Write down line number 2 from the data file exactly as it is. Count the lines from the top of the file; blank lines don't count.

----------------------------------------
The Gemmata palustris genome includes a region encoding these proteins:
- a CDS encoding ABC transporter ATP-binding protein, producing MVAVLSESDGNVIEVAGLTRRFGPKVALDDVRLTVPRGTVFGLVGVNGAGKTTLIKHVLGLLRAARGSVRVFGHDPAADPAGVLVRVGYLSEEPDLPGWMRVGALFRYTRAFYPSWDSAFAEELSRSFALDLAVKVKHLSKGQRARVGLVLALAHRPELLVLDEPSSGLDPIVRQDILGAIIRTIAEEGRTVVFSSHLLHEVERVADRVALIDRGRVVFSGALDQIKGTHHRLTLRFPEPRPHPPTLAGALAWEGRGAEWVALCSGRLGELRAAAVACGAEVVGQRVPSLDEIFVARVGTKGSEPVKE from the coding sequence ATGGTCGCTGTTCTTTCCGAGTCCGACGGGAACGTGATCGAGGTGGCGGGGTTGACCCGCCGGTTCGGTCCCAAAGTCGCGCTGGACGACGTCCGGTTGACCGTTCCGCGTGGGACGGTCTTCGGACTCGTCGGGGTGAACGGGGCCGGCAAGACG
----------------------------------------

- a CDS encoding ABC transporter ATP-binding protein, producing MVAVLSESDGNVIEVAGLTRRFGPKVALDDVRLTVPRGTVFGLVGVNGAGKTTLIKHVLGLLRAARGSVRVFGHDPAADPAGVLVRVGYLSEEPDLPGWMRVGALFRYTRAFYPSWDSAFAEELSRSFALDLAVKVKHLSKGQRARVGLVLALAHRPELLVLDEPSSGLDPIVRQDILGAIIRTIAEEGRTVVFSSHLLHEVERVADRVALIDRGRVVFSGALDQIKGTHHRLTLRFPEPRPHPPTLAGALAWEGRGAEWVALCSGRLGELRAAAVACGAEVVGQRVPSLDEIFVARVGTKGSEPVKE from the coding sequence ATGGTCGCTGTTCTTTCCGAGTCCGACGGGAACGTGATCGAGGTGGCGGGGTTGACCCGCCGGTTCGGTCCCAAAGTCGCGCTGGACGACGTCCGGTTGACCGTTCCGCGTGGGACGGTCTTCGGACTCGTCGGGGTGAACGGGGCCGGCAAGACG